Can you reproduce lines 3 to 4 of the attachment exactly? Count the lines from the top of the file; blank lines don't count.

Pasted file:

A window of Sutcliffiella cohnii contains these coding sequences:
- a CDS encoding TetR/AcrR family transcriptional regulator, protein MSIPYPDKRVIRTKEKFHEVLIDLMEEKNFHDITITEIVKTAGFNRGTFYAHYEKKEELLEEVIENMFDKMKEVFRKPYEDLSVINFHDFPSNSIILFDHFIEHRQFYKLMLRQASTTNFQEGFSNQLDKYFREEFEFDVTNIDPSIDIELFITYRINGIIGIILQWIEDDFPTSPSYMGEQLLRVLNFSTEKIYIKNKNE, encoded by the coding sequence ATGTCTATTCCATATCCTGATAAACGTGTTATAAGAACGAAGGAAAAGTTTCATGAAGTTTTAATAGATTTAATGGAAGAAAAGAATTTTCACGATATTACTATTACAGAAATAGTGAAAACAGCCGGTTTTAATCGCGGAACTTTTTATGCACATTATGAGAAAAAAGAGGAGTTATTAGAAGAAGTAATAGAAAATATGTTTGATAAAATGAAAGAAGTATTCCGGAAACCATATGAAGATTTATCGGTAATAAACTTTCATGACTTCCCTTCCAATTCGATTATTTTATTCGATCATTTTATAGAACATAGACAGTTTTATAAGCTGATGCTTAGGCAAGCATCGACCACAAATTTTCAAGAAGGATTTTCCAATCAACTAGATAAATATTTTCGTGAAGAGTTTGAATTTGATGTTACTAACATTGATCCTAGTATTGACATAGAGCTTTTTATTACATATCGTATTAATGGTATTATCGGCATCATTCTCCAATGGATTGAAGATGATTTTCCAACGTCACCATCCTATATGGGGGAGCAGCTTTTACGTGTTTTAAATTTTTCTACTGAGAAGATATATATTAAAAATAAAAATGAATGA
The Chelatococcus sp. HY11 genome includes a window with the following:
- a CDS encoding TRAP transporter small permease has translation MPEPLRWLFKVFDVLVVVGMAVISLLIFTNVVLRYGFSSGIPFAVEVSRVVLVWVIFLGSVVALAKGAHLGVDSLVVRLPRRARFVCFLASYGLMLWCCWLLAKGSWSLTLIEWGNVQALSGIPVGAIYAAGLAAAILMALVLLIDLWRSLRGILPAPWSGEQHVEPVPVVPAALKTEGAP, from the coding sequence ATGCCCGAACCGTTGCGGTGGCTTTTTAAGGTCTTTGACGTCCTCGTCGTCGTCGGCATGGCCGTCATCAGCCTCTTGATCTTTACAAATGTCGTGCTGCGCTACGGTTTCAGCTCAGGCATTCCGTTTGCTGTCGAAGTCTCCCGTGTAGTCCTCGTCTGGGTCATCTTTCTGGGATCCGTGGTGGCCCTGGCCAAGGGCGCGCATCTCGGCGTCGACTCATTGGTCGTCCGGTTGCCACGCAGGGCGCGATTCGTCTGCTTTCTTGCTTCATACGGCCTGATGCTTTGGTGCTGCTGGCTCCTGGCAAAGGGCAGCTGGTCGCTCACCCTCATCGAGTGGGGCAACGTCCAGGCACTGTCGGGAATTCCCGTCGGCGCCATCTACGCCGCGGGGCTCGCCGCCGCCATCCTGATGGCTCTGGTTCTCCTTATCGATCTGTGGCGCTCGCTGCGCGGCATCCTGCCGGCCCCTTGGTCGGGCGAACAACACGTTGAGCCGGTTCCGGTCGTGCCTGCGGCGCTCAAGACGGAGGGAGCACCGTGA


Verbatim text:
The Chelatococcus sp. HY11 genome includes a window with the following:
- a CDS encoding TRAP transporter small permease has translation MPEPLRWLFKVFDVLVVVGMAVISLLIFTNVVLRYGFSSGIPFAVEVSRVVLVWVIFLGSVVALAKGAHLGVDSLVVRLPRRARFVCFLASYGLMLWCCWLLAKGSWSLTLIEWGNVQALSGIPVGAIYAAGLAAAILMALVLLIDLWRSLRGILPAPWSGEQHVEPVPVVPAALKTEGAP, from the coding sequence ATGCCCGAACCGTTGCGGTGGCTTTTTAAGGTCTTTGACGTCCTCGTCGTCGTCGGCATGGCCGTCATCAGCCTCTTGATCTTTACAAATGTCGTGCTGCGCTACGGTTTCAGCTCAGGCATTCCGTTTGCTGTCGAAGTCTCCCGTGTAGTCCTCGTCTGGGTCATCTTTCTGGGATCCGTGGTGGCCCTGGCCAAGGGCGCGCATCTCGGCGTCGACTCATTGGTCGTCCGGTTGCCACGCAGGGCGCGATTCGTCTGCTTTCTTGCTTCATACGGCCTGATGCTTTGGTGCTGCTGGCTCCTGGCAAAGGGCAGCTGGTCGCTCACCCTCATCGAGTGGGGCAACGTCCAGGCACTGTCGGGAATTCCCGTCGGCGCCATCTACGCCGCGGGGCTCGCCGCCGCCATCCTGATGGCTCTGGTTCTCCTTATCGATCTGTGGCGCTCGCTGCGCGGCATCCTGCCGGCCCCTTGGTCGGGCGAACAACACGTTGAGCCGGTTCCGGTCGTGCCTGCGGCGCTCAAGACGGAGGGAGCACCGTGA